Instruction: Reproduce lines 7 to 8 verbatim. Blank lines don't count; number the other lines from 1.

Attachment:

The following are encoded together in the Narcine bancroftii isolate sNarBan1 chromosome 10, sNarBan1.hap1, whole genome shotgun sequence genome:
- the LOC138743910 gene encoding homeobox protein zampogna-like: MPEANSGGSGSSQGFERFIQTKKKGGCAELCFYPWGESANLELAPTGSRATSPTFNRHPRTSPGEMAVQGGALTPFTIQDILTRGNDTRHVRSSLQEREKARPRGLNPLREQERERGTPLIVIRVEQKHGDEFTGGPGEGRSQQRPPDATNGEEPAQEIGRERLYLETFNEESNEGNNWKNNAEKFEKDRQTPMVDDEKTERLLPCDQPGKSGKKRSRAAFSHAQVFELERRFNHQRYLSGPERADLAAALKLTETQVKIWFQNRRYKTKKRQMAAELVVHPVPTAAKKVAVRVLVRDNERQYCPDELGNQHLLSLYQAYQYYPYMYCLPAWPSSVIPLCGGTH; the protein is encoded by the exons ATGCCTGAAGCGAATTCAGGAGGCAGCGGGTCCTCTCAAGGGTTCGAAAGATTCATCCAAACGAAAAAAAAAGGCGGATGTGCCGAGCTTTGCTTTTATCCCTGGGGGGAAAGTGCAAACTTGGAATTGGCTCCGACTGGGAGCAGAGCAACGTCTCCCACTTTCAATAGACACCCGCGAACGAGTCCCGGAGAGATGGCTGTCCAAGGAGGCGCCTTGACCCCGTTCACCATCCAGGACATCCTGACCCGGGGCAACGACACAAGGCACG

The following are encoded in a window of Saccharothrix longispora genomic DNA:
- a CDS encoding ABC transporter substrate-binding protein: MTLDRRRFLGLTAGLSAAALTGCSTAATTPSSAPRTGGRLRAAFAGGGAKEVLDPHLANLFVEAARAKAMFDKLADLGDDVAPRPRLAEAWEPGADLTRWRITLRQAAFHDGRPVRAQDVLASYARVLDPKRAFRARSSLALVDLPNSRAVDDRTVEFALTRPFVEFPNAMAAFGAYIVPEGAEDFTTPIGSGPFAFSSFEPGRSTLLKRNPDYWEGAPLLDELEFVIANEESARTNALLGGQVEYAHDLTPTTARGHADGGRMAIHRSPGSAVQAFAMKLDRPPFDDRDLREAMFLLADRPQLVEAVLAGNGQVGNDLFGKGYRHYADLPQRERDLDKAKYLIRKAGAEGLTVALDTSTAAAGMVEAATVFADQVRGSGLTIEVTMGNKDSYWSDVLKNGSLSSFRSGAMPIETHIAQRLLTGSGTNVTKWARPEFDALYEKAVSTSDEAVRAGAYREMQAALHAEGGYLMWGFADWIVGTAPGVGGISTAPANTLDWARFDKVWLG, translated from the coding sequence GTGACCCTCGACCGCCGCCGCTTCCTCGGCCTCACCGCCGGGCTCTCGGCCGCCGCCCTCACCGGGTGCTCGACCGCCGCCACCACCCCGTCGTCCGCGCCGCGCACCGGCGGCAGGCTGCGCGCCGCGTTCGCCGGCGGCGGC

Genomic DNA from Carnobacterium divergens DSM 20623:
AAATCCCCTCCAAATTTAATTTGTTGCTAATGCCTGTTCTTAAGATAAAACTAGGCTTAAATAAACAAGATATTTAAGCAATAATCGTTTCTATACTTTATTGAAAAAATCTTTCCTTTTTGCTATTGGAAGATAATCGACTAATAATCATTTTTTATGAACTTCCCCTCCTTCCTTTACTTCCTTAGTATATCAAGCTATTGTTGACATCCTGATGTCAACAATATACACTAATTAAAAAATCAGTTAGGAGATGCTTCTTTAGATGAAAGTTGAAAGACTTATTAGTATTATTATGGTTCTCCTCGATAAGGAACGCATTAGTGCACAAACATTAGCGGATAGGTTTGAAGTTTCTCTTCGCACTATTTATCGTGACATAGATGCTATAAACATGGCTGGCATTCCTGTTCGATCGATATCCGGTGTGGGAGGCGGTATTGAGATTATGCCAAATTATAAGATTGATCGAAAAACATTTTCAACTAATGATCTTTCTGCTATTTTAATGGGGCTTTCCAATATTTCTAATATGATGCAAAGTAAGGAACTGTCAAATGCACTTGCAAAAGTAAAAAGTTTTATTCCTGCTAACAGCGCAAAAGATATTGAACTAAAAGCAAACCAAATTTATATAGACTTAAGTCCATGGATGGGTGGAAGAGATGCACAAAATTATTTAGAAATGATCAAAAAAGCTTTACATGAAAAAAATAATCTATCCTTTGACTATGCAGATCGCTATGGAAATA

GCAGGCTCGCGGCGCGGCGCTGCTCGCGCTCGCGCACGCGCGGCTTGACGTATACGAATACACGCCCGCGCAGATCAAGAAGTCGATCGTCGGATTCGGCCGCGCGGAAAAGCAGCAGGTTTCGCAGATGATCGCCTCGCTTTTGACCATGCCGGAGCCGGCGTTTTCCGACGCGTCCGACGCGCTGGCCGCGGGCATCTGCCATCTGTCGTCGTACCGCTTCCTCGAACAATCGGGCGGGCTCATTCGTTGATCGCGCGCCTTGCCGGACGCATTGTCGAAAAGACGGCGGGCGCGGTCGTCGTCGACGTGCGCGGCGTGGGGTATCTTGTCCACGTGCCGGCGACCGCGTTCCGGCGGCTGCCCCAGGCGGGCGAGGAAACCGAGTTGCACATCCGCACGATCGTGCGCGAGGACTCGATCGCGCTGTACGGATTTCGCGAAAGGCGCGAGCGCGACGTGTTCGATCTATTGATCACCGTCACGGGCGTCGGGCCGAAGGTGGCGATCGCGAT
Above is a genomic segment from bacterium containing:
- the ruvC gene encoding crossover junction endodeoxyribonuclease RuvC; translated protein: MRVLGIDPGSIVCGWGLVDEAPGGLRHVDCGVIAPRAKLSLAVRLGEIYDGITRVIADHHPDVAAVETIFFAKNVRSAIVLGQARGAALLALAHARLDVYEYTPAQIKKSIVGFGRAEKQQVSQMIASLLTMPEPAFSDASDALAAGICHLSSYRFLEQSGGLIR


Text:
GCAGGCTCGCGGCGCGGCGCTGCTCGCGCTCGCGCACGCGCGGCTTGACGTATACGAATACACGCCCGCGCAGATCAAGAAGTCGATCGTCGGATTCGGCCGCGCGGAAAAGCAGCAGGTTTCGCAGATGATCGCCTCGCTTTTGACCATGCCGGAGCCGGCGTTTTCCGACGCGTCCGACGCGCTGGCCGCGGGCATCTGCCATCTGTCGTCGTACCGCTTCCTCGAACAATCGGGCGGGCTCATTCGTTGATCGCGCGCCTTGCCGGACGCATTGTCGAAAAGACGGCGGGCGCGGTCGTCGTCGACGTGCGCGGCGTGGGGTATCTTGTCCACGTGCCGGCGACCGCGTTCCGGCGGCTGCCCCAGGCGGGCGAGGAAACCGAGTTGCACATCCGCACGATCGTGCGCGAGGACTCGATCGCGCTGTACGGATTTCGCGAAAGGCGCGAGCGCGACGTGTTCGATCTATTGATCACCGTCACGGGCGTCGGGCCGAAGGTGGCGATCGCGAT
Above is a genomic segment from bacterium containing: